Comp. Philosophy: East/West
Run by School of History, Philosophy and Social Sciences
20 Credits or 10 ECTS Credits
Organiser: Dr Joshua Andrews
Overall aims and purpose
Historically, the East was seen as a distinct and self-contained world, comprising a culture and philosophy that was regarded as strange and mysterious. Today, in an atmosphere of growing existential interest, the East has become a major source of philosophical insight. In this module, students will take a comparative journey through the main philosophical ideals and beliefs that have been prevalent in the West and the East for hundreds of years. By adopting a comparative approach, students will engage sources from cross cultural perspectives. Therefore, the goal of the module is to cross philosophical boundaries and explore the influence of each philosophical tradition. Eastern philosophies have become attractive in the West as they appear non-dogmatic, organic and visceral. In contrast, the West has been plagued by dogmatic doctrine and rigid practices, which conceal a highly rich and refined philosophical tradition. This makes it vital to compare the two philosophical systems.
This module seeks to explore two distinct philosophical traditions: Eastern and Western. Framing the module in a comparative way enables students to identify key relationships and differences that relate to major philosophical themes. In particular, the module begins by defining the comparative philosophical approach, which will be used throughout the course as the means to study the East and the West. The vast majority of the module will be dedicated to examining different metaphysical and ethical concerns. The module will explore several key thematic notions: (1) Reason and Faith (ignorance, knowledge, causation, scepticism, revelation and divinity); (2) Reality (origins, existence, monism, dualism, pluralism and naturalism); (3) Virtue (tradition, divinity, rites, human nature and altruism); (4) Mind (enlightenment, emptiness, transcendence, introspection and immanence).
D-: Shows some knowledge of key areas of the module with acceptable presentation of arguments.
B: Shows detailed knowledge of key areas covered in the module with the arguments presented in a logical and coherent way.
A: Shows comprehensive and very detailed understanding of the material covered in the module, based on extensive background reading.
Construct a sustained argument and develop intellectual flexibility in assessing concrete situations and issues, demonstrating a variety of study skills (e.g. critical discussion in seminars and systematic argument construction in essays and exams)
Conduct an analysis of competing philosophical theories and arguments
Critically distinguish between the major philosophical ideals of the West and the East and place these ideals into a philosophical framework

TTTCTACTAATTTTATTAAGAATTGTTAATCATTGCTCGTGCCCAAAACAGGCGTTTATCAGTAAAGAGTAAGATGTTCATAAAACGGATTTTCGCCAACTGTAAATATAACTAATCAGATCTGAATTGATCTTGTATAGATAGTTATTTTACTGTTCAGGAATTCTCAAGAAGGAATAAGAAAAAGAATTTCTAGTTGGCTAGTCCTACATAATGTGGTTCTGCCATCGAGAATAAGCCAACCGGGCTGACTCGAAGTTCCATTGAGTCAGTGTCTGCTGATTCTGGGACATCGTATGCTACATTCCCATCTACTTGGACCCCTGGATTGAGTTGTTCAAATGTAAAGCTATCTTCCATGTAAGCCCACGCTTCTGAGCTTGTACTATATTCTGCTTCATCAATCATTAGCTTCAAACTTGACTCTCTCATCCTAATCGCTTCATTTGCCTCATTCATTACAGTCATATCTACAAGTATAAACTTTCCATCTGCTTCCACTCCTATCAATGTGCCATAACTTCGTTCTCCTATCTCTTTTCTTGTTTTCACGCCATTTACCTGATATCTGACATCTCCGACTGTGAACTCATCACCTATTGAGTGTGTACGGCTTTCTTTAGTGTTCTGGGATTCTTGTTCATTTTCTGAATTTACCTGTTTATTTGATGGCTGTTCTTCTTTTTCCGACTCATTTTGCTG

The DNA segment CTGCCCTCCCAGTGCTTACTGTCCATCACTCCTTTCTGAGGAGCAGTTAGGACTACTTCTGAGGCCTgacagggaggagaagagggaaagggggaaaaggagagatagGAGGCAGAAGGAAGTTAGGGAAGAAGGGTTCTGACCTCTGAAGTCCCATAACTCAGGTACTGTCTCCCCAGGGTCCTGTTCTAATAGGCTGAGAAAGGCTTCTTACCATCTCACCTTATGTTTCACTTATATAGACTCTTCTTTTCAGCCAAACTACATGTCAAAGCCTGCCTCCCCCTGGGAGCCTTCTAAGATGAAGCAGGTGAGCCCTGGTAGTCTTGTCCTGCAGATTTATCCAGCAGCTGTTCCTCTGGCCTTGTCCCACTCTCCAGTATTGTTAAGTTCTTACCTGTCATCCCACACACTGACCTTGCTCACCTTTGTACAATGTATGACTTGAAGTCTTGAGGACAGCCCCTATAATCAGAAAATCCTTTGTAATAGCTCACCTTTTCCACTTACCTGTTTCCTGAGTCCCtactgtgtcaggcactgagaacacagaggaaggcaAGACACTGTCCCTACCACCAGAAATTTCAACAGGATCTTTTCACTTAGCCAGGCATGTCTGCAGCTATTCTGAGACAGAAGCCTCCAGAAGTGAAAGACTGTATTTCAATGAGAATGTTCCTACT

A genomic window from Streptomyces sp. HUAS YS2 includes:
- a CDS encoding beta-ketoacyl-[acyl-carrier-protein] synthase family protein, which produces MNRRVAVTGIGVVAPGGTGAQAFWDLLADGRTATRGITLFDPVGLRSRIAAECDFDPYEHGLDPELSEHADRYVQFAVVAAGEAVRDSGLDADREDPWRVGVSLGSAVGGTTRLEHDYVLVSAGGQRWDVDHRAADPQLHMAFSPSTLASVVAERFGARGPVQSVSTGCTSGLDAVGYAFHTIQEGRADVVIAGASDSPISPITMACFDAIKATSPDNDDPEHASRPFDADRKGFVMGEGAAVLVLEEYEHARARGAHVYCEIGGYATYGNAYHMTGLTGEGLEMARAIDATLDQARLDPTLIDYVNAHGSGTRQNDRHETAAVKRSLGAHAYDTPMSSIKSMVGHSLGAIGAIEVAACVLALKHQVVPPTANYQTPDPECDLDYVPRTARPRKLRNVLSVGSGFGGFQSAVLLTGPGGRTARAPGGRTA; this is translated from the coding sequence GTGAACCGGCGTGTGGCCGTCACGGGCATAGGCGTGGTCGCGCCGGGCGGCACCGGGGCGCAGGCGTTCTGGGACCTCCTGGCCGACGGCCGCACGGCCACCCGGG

Critically assess different philosophical approaches by contrasting and comparing the main philosophical traditions in the East and West
Demonstrate critical knowledge of comparative philosophy theories and arguments and be able to apply these theories to both the Western and Eastern traditions
Teaching and Learning Strategy
- Literacy - Proficiency in reading and writing through a variety of media
- Computer Literacy - Proficiency in using a varied range of computer software
- Self-Management - Able to work unsupervised in an efficient, punctual and structured manner. To examine the outcomes of tasks and events, and judge levels of quality and importance
- Exploring - Able to investigate, research and consider alternatives
- Information retrieval - Able to access different and multiple sources of information
- Inter-personal - Able to question, actively listen, examine given answers and interact sensitevely with others
- Critical analysis & Problem Solving - Able to deconstruct and analyse problems or complex situations. To find solutions to problems through analyses and exploration of all possibilities using appropriate methods, rescources and creativity.
- Presentation - Able to clearly present information and explanations to an audience. Through the written or oral mode of communication accurately and concisely.
- Teamwork - Able to constructively cooperate with others on a common task, and/or be part of a day-to-day working team
- Management - Able to utilise, coordinate and control resources (human, physical and/or financial)
- Argument - Able to put forward, debate and justify an opinion or a course of action, with an individual or in a wider group setting
- Self-awareness & Reflectivity - Having an awareness of your own strengths, weaknesses, aims and objectives. Able to regularly review, evaluate and reflect upon the performance of yourself and others
- Leadership - Able to lead and manage, develop action plans and objectives, offer guidance and direction to others, and cope with the related pressures such authority can result in
Courses including this module
Optional in courses:
- VV56: BA Philosophy and Religion year 3 (BA/PHRE)
- 3VQV: BA Philosophy and Religion and English Literature year 3 (BA/PREN)
- VVR1: BA Philosophy and Religion and French year 4 (BA/PRF)
- VVR2: BA Philosophy and Religion and German year 4 (BA/PRG)
- VVV1: BA Philosophy and Religion and History year 3 (BA/PRH)
- VVR3: BA Philosophy and Religion and Italian year 4 (BA/PRI)
- VVW3: BA Philosophy and Religion and Music year 3 (BA/PRM)
- VVR4: BA Philosophy and Religion and Spanish year 4 (BA/PRS)
- VVQ5: BA Philosophy and Religion and Welsh year 3 (BA/PRW)
- VVV2: BA Philosophy and Religion and Welsh History year 3 (BA/PRWH)
- M1V5: LLB Law with Philosophy and Religion year 3 (LLB/LPR)